Gordon Tullock

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Professor Gordon Tullock was one of the four gurus of the Public Choice economic ideology. This was an ultra-libertarian economic school of thought which boosted free-markets to the pinnacle of man's achievement, and regarded any government involvement in the provision of services or goods or infrastructure as an incipient form of socialism. Tullock worked with James M Buchanan who was another guru at Virginia Polytechnic and later at George Mason University. It was as much a quasi-political movement as it was a center for economics theory.

(The other two Public Choice gurus were G. Warren Nutter, and Leland Yeager -- who don't seem to figure in the tobacco documents).[2] However:
  • Buchanan and Nutter, organized the Thomas Jefferson Center for Studies in Political Economy at Virginia Poly.
  • G Warren Nutter, a close friend of Sen. Strom Thurmond, was appointed as Assistant Secretary of Defence for International Security Affairs in March 1969.
  • Leland Yeager at the University of Virginia wrote "International Monetary Relations" and worked with the Reason Foundation

Tullock and Buchanan had disciples in Robert D Tollison, Dwight R Lee, William F Shughart and Robert B Ekelund. Under Tollison's leadership, they set up the Public Choice Society, then the Center for Study of Public Choice, and eventually the Cash for Comments Economists Network. They recruited libertarian economists in other states (generally the lowly paid economists at State Universities) and provide many years of service to the tobacco industry by an organised network of lobbying under direction of the Tobacco Institute.

 

HOW THE NETWORK WORKED

The Cash-for-Comments Economists' Network was run by Savarese through a partnership with Professor Robert D Tollison who used the staff and facilities of the Center for Study of Public Choice at George Mason University to prove cut-out and organisation services. They developed and maintained a network of Economics Professors with at least one on tap in virtually every US state. As one Professor transferred or dropped out (there was a regular turn-over) a new one would be recruited in that State. In all, about 130 university professors were involved in the period 1985-1995, and costs ran to $3 million/year at a time when professor's salaries were in the $30-40,000 pa range. An active network member at a State university could almost double his normal salary.

  The main focus of the group was to write commissioned op-ed articles on a subject determined by the Tobacco Institute. The draft article would then pass back through the network to TI staff, who were essentially public relations experts. Here they were 'improved' and refined; then sent to the Institute's outside lawyers for vetting. Modified articles then returned to the professor, who would then send them to a designated State newspaper as if they were his 'independent expert opinion'. The professors received a base amount for writing and bonuses for successfully planting the article on the newspaper. Some, but not all, received a small (eg.$1000) annual retainer.[3]]

  Published papers would also be copied by the professor and sent to his local Federal Representative and Senator (for a further bonus). Sometimes there were special commissions, but generally the work was writing op-eds and LTE's where they were paid just on results (varied from about $700 to $3000 over the years). Network members could also be called upon to provide witness services and promote the cigarette companies' political/economic line at local ordinance or State legislative hearings. An active professor of economics at a State University could almost double his salary with these activities and with some further appearances, for instance, speaking on the importance of cigarettes in economic terms at major economic conferences, etc.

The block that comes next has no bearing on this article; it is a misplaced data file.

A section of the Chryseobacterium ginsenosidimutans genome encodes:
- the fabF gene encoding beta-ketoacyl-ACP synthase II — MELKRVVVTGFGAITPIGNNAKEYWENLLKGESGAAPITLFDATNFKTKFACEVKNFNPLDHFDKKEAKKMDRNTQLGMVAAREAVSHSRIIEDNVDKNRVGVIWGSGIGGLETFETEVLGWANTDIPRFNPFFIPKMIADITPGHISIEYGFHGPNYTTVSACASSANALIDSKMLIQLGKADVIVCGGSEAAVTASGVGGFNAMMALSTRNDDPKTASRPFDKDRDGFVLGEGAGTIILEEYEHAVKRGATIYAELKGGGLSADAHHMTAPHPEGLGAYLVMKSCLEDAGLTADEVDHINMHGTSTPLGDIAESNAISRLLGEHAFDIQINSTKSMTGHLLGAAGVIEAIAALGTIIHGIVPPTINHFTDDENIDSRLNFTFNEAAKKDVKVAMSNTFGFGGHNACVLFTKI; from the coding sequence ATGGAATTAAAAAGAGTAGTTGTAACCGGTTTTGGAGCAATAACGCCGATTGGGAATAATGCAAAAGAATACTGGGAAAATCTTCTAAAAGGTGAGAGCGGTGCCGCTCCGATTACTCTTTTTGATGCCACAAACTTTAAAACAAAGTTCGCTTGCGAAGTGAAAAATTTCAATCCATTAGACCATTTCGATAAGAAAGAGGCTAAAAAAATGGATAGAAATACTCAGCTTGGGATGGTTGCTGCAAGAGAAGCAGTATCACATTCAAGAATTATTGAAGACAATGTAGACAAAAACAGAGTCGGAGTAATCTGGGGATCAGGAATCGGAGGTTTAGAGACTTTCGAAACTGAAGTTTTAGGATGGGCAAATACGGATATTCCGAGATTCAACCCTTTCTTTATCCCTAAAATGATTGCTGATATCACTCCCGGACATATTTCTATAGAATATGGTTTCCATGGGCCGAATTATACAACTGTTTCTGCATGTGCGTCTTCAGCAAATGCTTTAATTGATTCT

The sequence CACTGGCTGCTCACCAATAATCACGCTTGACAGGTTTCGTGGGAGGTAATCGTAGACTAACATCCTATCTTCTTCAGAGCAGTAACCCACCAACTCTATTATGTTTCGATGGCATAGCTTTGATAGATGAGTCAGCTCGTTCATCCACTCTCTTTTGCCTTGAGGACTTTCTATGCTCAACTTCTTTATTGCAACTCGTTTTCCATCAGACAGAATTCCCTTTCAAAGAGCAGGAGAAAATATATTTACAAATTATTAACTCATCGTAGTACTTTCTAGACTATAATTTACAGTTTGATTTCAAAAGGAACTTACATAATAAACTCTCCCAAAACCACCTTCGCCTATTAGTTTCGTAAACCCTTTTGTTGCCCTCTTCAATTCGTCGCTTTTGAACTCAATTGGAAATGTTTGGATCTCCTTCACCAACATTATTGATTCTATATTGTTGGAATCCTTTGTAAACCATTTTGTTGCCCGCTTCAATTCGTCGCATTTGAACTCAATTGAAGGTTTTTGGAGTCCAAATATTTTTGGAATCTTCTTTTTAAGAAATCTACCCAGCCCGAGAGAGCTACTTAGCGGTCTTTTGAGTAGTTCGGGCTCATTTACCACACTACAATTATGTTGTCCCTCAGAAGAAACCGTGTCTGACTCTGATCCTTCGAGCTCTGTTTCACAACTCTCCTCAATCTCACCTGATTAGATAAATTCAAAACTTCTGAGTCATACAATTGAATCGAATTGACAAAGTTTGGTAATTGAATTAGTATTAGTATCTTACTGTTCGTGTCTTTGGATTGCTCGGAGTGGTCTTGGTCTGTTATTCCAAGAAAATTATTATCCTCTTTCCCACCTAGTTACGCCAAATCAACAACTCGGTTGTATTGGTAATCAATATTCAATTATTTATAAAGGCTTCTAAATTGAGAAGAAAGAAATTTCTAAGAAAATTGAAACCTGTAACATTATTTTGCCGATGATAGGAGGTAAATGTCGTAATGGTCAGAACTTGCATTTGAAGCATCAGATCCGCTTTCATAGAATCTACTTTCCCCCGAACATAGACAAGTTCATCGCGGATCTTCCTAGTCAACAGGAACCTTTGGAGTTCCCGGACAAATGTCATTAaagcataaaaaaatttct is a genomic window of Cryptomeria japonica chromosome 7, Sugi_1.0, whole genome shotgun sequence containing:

Cash for Comments Economists Network   &   Robert Tollison   &   James Savarese   &   Network Document Index

 

Buchanan, as the head guru this area of economic specialisation (known in some circles as the "Virginia School") tended to stay above the sordid money-grubbing actions of his followers, but Tullock obviously turned his hand to writing for money. Tullock was also the editor of the Public Choice journal.

The Cash for Comment Economists Network eventually split up and most of the members transferred over to work for the tobacco industry under the cover of the Independent Institute with William F Shughart taking a leading role. Savarese and Tollison then appeared to have formalised their partnership, with Tollison and his wife becoming part of James Savarese & Associates. Tullock was, at this time with Arizona State University, and he went with the new network group functioning out of the Independent Institute.

Documents & Timeline


1962 The publication of "The Calculus of Consent: Logical Foundations of Constitutional Democracy" by James M Buchanan and Gordon Tullock which kick-started the Public Choice economic cult and (much later) the George Mason University Center for Study of Public Choice which partly dedicated itself to the support of the tobacco industry.


1967 Tullock published his theory of rent-seeking (essentially - that everyone was entirely motivated by self-interest). This is the foundation of Public Choice theory; it is the idea that there are no altruistic motives and no sense of collective benefit -- the only basis for economc action is laissez faire and the concept that "Greed is Good".


1984 Apr /ETullock and Buchanan relocated their Center for Study of Public Choice and their students and staff from Virginia Polytechnic to the Virginia Foundation for Independent Colleges which was in the process of becoming George Mason University.

[From the Apr 9 1986 Center for Study of Public Choice Annual Report].

When James Buchanan and Gordon Tullock, the fathers of the public-choice, or populist free-market, school of economics, grew restless at Virginia Polytechnic Institute and State University in Blacksburg, they sensed that the new aggressiveness at George Mason [University] was a perfect opening for them as well. Two years ago, they relocated their study center on the Fairfax campus. "I like to be at a place that has some dynamic to it," says Mr. Buchanan, who is now paid $102,820 a year at George Mason. "This place has some leadership. It's going someplace." [4]

They were able to pay such salaries because the big American corporations saw George Mason University as a training ground for libertarian executives, and funded it generously. In return it made its services (and its location) available for corporate think-tanks and lobby groups.